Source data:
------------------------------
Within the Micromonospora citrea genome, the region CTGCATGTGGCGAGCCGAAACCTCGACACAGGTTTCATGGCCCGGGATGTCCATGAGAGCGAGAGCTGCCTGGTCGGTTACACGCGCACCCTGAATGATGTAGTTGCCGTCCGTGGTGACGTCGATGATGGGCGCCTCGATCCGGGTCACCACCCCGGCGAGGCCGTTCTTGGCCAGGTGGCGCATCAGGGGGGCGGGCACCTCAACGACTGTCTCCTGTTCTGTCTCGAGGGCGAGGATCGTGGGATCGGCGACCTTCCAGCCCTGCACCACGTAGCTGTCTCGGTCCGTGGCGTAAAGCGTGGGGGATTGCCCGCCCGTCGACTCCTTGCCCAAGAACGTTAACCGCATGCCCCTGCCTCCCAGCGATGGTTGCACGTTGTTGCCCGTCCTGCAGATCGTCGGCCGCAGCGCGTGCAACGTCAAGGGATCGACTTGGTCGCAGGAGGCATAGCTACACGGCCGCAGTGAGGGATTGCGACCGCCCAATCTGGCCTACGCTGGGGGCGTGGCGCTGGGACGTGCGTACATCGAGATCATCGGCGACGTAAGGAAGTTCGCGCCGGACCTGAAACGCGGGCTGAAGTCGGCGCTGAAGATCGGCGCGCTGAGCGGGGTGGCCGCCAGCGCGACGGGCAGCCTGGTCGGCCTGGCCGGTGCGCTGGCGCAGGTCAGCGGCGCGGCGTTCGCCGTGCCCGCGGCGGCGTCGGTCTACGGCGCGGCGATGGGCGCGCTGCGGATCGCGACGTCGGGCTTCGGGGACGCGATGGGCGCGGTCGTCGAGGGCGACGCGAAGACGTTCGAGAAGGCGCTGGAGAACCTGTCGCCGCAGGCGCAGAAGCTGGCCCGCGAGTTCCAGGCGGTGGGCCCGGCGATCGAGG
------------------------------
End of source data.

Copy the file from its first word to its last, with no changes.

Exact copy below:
Within the Micromonospora citrea genome, the region CTGCATGTGGCGAGCCGAAACCTCGACACAGGTTTCATGGCCCGGGATGTCCATGAGAGCGAGAGCTGCCTGGTCGGTTACACGCGCACCCTGAATGATGTAGTTGCCGTCCGTGGTGACGTCGATGATGGGCGCCTCGATCCGGGTCACCACCCCGGCGAGGCCGTTCTTGGCCAGGTGGCGCATCAGGGGGGCGGGCACCTCAACGACTGTCTCCTGTTCTGTCTCGAGGGCGAGGATCGTGGGATCGGCGACCTTCCAGCCCTGCACCACGTAGCTGTCTCGGTCCGTGGCGTAAAGCGTGGGGGATTGCCCGCCCGTCGACTCCTTGCCCAAGAACGTTAACCGCATGCCCCTGCCTCCCAGCGATGGTTGCACGTTGTTGCCCGTCCTGCAGATCGTCGGCCGCAGCGCGTGCAACGTCAAGGGATCGACTTGGTCGCAGGAGGCATAGCTACACGGCCGCAGTGAGGGATTGCGACCGCCCAATCTGGCCTACGCTGGGGGCGTGGCGCTGGGACGTGCGTACATCGAGATCATCGGCGACGTAAGGAAGTTCGCGCCGGACCTGAAACGCGGGCTGAAGTCGGCGCTGAAGATCGGCGCGCTGAGCGGGGTGGCCGCCAGCGCGACGGGCAGCCTGGTCGGCCTGGCCGGTGCGCTGGCGCAGGTCAGCGGCGCGGCGTTCGCCGTGCCCGCGGCGGCGTCGGTCTACGGCGCGGCGATGGGCGCGCTGCGGATCGCGACGTCGGGCTTCGGGGACGCGATGGGCGCGGTCGTCGAGGGCGACGCGAAGACGTTCGAGAAGGCGCTGGAGAACCTGTCGCCGCAGGCGCAGAAGCTGGCCCGCGAGTTCCAGGCGGTGGGCCCGGCGATCGAGG